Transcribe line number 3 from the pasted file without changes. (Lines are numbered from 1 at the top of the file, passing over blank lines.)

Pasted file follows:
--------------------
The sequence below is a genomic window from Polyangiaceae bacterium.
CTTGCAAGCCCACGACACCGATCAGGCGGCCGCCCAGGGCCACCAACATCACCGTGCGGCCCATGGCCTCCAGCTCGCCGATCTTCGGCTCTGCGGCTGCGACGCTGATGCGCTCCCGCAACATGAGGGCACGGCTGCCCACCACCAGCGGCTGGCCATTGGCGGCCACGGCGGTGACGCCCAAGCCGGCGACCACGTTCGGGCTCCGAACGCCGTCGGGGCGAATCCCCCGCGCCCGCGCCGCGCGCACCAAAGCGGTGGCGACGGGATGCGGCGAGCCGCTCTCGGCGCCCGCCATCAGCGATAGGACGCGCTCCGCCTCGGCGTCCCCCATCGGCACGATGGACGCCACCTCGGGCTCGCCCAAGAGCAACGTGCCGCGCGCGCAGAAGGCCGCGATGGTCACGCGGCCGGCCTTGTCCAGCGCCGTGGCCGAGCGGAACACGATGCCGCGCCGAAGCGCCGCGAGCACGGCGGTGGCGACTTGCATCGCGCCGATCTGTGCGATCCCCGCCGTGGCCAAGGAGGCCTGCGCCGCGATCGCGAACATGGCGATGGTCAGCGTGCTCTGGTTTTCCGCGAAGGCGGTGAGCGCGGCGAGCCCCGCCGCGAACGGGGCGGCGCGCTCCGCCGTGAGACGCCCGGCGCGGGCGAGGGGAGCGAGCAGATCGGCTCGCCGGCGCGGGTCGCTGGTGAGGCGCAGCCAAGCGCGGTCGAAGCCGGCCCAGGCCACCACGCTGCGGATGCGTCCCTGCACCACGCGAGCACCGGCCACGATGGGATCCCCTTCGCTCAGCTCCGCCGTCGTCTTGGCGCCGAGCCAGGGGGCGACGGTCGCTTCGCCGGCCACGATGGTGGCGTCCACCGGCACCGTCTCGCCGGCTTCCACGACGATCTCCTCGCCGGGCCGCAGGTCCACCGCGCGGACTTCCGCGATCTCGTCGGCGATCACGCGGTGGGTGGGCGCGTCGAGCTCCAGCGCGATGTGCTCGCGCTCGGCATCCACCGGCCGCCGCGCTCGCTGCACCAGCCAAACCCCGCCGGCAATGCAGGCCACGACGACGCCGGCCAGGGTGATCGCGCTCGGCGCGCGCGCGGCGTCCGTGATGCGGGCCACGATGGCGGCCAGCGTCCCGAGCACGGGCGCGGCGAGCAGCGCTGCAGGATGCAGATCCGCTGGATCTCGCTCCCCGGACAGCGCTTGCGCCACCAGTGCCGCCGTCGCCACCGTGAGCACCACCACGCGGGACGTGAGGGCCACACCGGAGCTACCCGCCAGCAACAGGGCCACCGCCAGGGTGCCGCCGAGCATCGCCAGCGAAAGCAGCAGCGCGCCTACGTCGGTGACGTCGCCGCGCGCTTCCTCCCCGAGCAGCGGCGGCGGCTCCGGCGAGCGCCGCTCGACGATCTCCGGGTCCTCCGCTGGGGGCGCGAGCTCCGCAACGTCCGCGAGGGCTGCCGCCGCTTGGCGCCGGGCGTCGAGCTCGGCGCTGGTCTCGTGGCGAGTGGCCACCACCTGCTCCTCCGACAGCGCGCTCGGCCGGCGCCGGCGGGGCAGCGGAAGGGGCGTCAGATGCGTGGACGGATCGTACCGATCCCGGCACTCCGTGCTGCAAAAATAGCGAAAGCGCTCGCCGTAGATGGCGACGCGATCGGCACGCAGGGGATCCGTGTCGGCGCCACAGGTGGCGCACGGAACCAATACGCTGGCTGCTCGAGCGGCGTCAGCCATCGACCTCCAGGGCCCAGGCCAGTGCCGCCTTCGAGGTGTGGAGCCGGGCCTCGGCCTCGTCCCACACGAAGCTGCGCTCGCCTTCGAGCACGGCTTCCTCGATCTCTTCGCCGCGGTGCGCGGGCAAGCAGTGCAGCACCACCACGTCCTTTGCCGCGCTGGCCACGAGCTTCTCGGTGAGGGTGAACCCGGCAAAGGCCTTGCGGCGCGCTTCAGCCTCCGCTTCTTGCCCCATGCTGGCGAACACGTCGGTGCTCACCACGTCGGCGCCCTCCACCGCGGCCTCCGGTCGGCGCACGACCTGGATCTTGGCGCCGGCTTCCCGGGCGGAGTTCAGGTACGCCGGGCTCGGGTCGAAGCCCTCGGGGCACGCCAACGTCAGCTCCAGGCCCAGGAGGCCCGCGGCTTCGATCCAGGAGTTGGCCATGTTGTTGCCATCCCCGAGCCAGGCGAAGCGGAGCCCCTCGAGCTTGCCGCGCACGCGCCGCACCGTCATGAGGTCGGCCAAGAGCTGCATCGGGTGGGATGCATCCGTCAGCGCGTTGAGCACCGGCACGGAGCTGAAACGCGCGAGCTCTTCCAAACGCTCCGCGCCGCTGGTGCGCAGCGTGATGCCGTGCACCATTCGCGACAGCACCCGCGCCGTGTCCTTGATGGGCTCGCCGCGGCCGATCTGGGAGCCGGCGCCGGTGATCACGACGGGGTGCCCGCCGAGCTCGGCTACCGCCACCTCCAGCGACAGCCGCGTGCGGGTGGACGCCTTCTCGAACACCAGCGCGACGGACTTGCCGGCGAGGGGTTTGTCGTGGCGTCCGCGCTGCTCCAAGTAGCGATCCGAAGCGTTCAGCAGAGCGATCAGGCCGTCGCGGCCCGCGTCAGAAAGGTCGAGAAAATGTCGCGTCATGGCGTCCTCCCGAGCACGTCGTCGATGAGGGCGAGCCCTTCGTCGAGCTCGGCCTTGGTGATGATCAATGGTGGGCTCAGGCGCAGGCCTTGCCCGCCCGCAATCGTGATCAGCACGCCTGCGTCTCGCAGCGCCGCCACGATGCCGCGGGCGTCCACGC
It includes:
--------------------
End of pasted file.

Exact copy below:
It includes: